Retro Review – Fleischer Superman – “Secret Agent”

Fleischer Superman

Superman Homepage reviewer Micah Pickering reviews the Fleischer Superman animated shorts for those nostalgic for the 1940s.

Check out his review of the cartoon titled “Secret Agent”.

The final installment of the Fleischer Superman cartoon series does not disappoint. “Secret Agent” hits all the right spots on what makes a quality entry in this series.

Now on to the review!

4Rating – 4 (out of 5): I was initially tempted to give this short a three out of five stars, but the way the story flows and builds to its eventual climax puts it over the top. Strong visual storytelling, and well paced dialogue leave you wanting more when the short ends.

Lois Lane is notably absent from this short but filling her role as the strong female lead is the unnamed blonde secret agent. The blonde hair is more than necessary because she resembles Lois Lane in demeanor and appearance. Both characters are voiced by the same actress, which is not unheard of with this tight voice cast.

The story begins with Clark Kent surprisingly using a phone booth to make a call, instead of changing into Superman. Clark argues with Perry White with the latter demanding Clark stick to his assignment instead of chasing something more exciting. Almost instantly a story falls right into Clark’s lap when a car chase results in a crash and a shootout right in front of him.

Still in his Clark Kent clothes, the intrepid reporter grabs onto the back of one of the cars following the shooters back to their lair. Their target eluded them and is revealed to be a secret agent who infiltrated a group of Nazi saboteurs operating in America. She is traveling to Washington D.C. to deliver the names of the Nazis and their plans for future operations. She is offered a police escort.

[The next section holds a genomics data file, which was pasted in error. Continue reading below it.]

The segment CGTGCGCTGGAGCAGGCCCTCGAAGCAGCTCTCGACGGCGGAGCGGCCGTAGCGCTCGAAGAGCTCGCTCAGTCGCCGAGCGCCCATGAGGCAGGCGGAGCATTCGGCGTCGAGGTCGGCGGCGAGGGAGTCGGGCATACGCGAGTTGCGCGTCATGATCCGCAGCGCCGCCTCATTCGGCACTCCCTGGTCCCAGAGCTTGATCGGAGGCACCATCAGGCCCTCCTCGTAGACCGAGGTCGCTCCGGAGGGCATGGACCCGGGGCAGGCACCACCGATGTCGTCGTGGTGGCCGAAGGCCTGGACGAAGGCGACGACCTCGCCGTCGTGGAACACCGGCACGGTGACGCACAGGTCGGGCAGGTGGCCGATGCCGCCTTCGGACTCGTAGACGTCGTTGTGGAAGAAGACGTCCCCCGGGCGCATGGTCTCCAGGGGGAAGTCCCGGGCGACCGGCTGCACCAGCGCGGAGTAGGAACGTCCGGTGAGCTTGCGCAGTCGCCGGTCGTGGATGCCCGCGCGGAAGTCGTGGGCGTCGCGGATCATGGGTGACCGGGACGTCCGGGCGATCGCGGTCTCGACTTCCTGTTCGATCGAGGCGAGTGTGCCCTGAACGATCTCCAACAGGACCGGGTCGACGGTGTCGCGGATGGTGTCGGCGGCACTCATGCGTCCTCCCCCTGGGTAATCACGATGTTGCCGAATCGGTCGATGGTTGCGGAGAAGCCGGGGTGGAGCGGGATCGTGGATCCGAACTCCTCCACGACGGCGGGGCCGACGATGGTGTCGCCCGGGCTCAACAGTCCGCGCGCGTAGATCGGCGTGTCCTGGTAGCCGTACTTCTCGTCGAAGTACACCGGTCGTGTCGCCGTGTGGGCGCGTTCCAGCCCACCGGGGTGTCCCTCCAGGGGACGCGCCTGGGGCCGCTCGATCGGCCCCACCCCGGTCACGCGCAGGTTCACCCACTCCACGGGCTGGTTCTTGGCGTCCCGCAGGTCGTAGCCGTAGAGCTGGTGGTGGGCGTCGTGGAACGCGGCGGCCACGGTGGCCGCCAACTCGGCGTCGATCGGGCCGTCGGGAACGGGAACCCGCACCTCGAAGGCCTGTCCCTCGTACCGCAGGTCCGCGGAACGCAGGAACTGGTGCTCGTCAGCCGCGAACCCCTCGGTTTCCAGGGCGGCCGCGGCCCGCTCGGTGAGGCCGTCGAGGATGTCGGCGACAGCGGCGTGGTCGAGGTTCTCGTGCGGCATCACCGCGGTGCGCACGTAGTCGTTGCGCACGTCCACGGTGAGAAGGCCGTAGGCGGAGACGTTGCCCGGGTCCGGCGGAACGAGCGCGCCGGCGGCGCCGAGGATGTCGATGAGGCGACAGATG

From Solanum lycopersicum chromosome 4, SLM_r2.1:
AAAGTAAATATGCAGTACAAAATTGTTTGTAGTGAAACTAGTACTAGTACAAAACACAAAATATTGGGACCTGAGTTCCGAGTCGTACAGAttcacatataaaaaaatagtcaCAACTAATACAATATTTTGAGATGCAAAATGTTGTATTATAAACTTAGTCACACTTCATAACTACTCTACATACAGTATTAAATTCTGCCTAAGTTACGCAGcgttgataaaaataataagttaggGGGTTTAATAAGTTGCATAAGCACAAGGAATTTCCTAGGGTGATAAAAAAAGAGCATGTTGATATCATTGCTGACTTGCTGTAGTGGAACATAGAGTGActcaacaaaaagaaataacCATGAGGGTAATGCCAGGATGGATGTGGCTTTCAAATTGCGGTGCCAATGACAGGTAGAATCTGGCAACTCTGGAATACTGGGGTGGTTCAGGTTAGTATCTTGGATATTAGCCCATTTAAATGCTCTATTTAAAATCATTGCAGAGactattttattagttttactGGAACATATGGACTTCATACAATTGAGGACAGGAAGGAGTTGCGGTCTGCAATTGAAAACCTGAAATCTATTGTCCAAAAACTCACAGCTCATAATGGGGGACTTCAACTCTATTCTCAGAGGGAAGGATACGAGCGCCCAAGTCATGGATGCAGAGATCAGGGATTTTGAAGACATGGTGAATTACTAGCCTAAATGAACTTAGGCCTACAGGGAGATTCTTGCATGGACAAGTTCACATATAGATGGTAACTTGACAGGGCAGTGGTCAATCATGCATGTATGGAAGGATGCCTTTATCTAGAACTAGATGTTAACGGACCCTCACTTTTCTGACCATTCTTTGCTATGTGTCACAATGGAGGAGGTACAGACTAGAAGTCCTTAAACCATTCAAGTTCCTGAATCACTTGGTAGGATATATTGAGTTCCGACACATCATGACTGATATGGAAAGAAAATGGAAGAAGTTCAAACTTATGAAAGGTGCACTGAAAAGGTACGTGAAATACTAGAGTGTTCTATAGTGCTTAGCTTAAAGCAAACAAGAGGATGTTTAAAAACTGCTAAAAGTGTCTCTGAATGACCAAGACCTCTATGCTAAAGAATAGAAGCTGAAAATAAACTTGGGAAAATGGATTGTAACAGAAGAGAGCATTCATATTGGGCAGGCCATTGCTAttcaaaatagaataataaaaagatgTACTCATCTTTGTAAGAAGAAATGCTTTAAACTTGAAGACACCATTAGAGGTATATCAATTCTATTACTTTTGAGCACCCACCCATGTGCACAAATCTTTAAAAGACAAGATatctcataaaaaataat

The leader of the Nazi group is drawn to look like Hitler wearing a monocle. I know today that might seem a little on the nose, but in shorts like these strong visuals are required to tell the story without tons of dialogue. One look at this guy and there’s no doubt he’s the ring leader.

Clark has allowed himself to be captured and locked in a storage closet as the Nazis plot to capture the secret agent before she makes it to D.C.

The Nazis manage to put the secret agent’s mission in jeopardy by hijacking the controls on a nearby bridge causing the agent and her police escort to crash. The Nazis try to gun down the agent on the bridge, but she ends up falling onto the bridge’s turning mechanism.

The Nazi leader receives a report that his henchmen have failed to capture the secret agent, and prepares to go to the bridge. Clark changes into Superman trapping the Nazis in the elevator of their headquarters by pulling the cable up to the very top and tying it, disabling the elevator completely.

Superman flies off to the bridge quickly saving the secret agent from being crushed by the turning mechanism. He then flies her to Washington D.C. and drops her off safely.

The short ends with Superman flying into the air and giving a big salute to the American flag.

This short was a nice end to an iconic series. One thing I’ve discovered by reviewing this series is just how well these shorts hold up. The quality of animation still provides quality visual storytelling that can be enjoyed by the whole family. The runtime works perfectly for the YouTube generation, and older fans can be captivated by the nostalgia.

Whether you’re a fan of Superman, an old school animation junkie, or just looking for something fun to watch, the Fleischer Superman cartoons have something to be enjoyed for even the most cynical of viewers. Now that they’re in the public domain, I often think about how cool it is that these shorts will be enjoyed by future generations for years to come.